You will now see that marked with my 'felt pen marker’ the spots where the cuts will start and stop!!! Accuracy here is so-o important with your marking. Every mark shows where each step in cutting will take place.
The ‘marking’ in this photograph was poorly made, (I did this on purpose) it was just to show when the felt-marking pen cuts should not be continued…aka YUK!
(After my initial writing of this essay, I remembered that I missed this important step, my apologies!)
It is here I want to show where my new cuts are now being shown. Remember to keep the new beads ready for the setting of the stone. This stone setting is done further on AFTER all of the cutting is done!
It is almost impossible to cut any line when the stone is in the metal, just totally next to impossible, trust me!!!
You can use your Flat Graver #40 to recut carefully and very gently all of the lines in this great pattern. Just observe that all of the lines continue across the stone and to the other side.
I’ve noticed that there is a normal tendency to curve any ‘lines inward’ at the end of the triangle. I’d use an Onglette #1 for this correction of cutting.
You now you can set your gemstones (of any softness), such as an Emerald, Cubic Zirconia, Amethyst, Blue Zircon or even a Diamond. You’ve done all of your cutting and there is now no risk of any sort of breakage!!!
This next wedding band is a number #387:
The angle of this setting project that we used then was not important, but it appeared to be at 10-15 degrees. But this is not the issue for this essay!
I plotted the drilling lines with my 'felt-marking pen’ as to where the drilling will soon commence.*
I’m going to be discussing ‘two versions’ of this style of ‘3-stone cutting’. Each style will be very interesting to learn about your future setting projects!*
The Difficulty Scale just for this topic is 7-8 out of 10!
This is the ‘version 1.1’ of this setting pattern:
Already you can see the basic pattern that has just taken place, the beginning steps will be shown in the next version 1.2. don’t get squeamish and think I might have missed many steps. The reason is I didn’t want to keep repeating the basic steps every moment!!*
As you can see here is that the two end stones only have three beads. I like this ‘optional pattern’ as there are many more ‘Bright-Cutting’ steps to take place!*
You can see now that I’m using my felt marking-pen at every opportunity!
With the aid of the marking-pen, I used this as a truly beneficial guide! Without it, I’d be in trouble and not knowing just where each line should be then cut.
This method of using a pen is a 'life-saver’ in this process of detailed line-cuttings.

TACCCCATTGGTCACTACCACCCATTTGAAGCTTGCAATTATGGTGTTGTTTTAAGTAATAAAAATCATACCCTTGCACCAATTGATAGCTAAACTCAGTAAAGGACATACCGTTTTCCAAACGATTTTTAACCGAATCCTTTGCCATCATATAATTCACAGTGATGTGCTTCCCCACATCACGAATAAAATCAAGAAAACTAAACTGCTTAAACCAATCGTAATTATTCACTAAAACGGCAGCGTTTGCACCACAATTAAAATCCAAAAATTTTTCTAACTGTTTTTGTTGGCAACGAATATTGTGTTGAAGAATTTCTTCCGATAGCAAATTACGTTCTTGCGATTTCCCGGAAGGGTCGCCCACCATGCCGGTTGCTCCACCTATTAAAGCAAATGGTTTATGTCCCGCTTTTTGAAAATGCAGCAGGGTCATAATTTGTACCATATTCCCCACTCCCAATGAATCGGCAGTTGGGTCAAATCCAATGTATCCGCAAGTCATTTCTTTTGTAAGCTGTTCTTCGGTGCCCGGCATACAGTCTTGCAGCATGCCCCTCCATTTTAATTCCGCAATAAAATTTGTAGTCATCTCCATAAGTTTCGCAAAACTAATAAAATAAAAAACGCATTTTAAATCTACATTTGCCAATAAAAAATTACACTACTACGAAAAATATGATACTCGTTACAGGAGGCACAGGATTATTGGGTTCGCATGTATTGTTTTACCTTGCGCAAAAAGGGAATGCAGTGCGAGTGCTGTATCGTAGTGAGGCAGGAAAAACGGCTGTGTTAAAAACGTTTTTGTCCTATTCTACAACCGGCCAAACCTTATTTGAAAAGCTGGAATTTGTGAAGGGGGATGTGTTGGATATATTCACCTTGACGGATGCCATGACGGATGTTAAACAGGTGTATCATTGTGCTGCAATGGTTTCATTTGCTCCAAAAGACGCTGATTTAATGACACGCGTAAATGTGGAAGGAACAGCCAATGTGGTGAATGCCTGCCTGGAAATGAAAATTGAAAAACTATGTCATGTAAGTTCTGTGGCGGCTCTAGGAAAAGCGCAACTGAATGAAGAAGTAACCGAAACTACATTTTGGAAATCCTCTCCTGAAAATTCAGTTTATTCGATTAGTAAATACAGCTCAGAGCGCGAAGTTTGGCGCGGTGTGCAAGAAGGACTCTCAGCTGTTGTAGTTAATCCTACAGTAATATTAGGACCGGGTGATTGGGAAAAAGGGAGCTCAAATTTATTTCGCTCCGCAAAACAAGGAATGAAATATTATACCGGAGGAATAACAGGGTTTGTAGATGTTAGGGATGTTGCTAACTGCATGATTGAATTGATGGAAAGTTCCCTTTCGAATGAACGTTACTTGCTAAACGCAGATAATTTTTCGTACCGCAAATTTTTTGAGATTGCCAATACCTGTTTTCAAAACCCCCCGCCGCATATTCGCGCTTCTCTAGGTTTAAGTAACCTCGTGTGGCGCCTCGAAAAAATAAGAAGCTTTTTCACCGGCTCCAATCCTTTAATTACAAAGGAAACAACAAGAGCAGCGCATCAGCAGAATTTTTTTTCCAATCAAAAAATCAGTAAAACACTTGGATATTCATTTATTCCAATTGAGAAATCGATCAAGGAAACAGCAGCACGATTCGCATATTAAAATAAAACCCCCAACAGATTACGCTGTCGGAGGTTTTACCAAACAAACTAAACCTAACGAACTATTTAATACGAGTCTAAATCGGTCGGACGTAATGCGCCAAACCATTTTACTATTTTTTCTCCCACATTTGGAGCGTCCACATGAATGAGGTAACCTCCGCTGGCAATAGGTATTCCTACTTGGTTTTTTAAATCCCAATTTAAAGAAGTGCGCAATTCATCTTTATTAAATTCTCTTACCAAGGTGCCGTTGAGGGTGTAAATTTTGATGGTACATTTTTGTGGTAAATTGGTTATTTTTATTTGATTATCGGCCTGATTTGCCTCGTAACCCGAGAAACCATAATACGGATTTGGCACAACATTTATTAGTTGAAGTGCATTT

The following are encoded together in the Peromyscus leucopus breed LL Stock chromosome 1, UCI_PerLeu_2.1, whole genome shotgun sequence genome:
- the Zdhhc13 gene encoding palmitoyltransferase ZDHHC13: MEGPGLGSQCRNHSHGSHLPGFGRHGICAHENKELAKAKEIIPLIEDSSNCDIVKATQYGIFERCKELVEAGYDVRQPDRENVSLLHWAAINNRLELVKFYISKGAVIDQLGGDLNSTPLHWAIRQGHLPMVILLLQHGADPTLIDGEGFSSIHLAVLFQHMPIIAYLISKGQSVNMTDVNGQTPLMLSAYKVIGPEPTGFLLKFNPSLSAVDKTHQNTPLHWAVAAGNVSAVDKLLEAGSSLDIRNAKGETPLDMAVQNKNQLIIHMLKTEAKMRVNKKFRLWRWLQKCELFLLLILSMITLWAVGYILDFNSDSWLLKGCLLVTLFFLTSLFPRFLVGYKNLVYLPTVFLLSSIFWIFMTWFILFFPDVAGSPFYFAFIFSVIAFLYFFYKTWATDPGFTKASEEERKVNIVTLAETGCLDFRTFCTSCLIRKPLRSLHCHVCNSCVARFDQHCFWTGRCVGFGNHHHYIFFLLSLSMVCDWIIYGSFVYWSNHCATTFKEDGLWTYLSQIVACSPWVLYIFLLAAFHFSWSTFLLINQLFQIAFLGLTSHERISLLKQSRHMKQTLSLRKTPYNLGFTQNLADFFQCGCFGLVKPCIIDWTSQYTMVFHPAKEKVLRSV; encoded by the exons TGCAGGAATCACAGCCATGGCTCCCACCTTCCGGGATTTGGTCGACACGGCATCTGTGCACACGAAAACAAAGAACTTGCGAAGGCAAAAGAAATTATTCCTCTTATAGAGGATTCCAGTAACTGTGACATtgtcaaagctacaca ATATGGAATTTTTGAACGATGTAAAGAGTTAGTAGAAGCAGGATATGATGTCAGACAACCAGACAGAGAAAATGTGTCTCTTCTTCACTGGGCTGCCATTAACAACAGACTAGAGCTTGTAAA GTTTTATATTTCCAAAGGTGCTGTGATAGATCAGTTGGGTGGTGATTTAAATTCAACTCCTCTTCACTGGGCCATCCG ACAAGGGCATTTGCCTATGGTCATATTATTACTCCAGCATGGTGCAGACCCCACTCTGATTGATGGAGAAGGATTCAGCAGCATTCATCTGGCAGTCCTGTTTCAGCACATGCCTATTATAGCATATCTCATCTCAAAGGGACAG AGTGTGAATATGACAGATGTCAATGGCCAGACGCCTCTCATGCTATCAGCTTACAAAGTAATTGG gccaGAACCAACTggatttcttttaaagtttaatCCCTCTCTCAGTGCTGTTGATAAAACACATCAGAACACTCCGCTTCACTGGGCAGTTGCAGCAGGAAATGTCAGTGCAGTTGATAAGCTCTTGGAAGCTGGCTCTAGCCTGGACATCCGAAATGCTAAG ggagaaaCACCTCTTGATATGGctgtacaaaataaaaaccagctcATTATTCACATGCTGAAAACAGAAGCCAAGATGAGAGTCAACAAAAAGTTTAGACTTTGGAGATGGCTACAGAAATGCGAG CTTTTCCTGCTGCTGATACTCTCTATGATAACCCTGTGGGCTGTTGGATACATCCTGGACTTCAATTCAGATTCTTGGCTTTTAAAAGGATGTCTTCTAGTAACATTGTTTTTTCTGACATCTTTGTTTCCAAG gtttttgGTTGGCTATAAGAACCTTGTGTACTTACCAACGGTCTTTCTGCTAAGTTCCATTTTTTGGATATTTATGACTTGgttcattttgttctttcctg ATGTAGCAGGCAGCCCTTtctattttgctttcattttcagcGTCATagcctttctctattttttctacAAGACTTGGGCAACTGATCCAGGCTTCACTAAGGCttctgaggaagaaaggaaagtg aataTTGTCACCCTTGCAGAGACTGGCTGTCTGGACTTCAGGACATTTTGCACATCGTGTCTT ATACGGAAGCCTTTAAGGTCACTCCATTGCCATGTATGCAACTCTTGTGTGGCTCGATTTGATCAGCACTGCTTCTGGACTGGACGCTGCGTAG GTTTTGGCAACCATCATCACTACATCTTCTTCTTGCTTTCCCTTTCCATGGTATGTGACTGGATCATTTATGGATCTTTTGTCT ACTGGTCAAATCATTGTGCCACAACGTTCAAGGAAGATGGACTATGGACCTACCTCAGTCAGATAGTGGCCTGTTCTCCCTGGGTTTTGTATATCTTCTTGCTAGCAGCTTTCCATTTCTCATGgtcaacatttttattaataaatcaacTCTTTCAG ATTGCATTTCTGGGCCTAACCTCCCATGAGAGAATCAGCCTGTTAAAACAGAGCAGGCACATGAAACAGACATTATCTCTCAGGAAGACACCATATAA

Once all of the Bright-Cutting has been completed, and then I used my Milgrain tool #6. This pattern is now finished!
No further comments on the versions “1.1 & 1.2”. Remember to keep you graver points sharp and continually being examined for any defects or broken edges. These two problems will definitely reflect in your cuttings.*
Here are second greatly detailed versions based upon what you’ve seen above: Just using my eyes I can easily visualize where the center of the 3 beads will be. From that point, I figure how much space I need for the following two stones.
This is the angled pattern, but not allowing too much of an angle. I believe an angle of only 10->15 degrees.
The angles shown here are not too be worried about. The cutting will be accentuated and of course, magnified further in the cutting processes.
I’ve decided to incorporate two different styles of cutting into one single ring. I’ve evenly spaced where the 2 sets of ‘three stone patterns’ will be placed. As you can see, I’ve textured the surface as not to have my eyes long term bothered by the reflecting surfaces of the ring. (You should try this method yourselves).
From a distance, you can see how the angles and spacing now looks. I’ve also used (again) my marking pen to use “as a guide” for the next step…the drilling of the holes!
If I hadn’t made some serious preliminary ‘light round bur’ touches on the metal, I might have been drilling in the wrong position. Even at this stage, I can still read just where any hole can be drilled.
Without the marking pen as a guide, I’d be continually be making errors in the spacing and laying out the holes for the stones.
Now starts the most important stage of this pattern, and that is the ‘rough-cutting’ in using an Onglette #0 or a #1 graver. I’m taking little series of ‘cuts’ to get from one hole to the next. You will notice here, that ’the graver point actually gets right into the edge of the hole’. I’ll explain this extremely important manoeuvre in a moment so please bear with me. My teacher (48 years ago) made a comment, that this is too important not to be mentioned.
I want to make this known, that this “cutting into the hole”, can leave to some serious errors if not attended to NOW! In fact, I use a #006 Bud shaped bur to removed any metal on the edge of the hole. If not, ‘disaster looms’.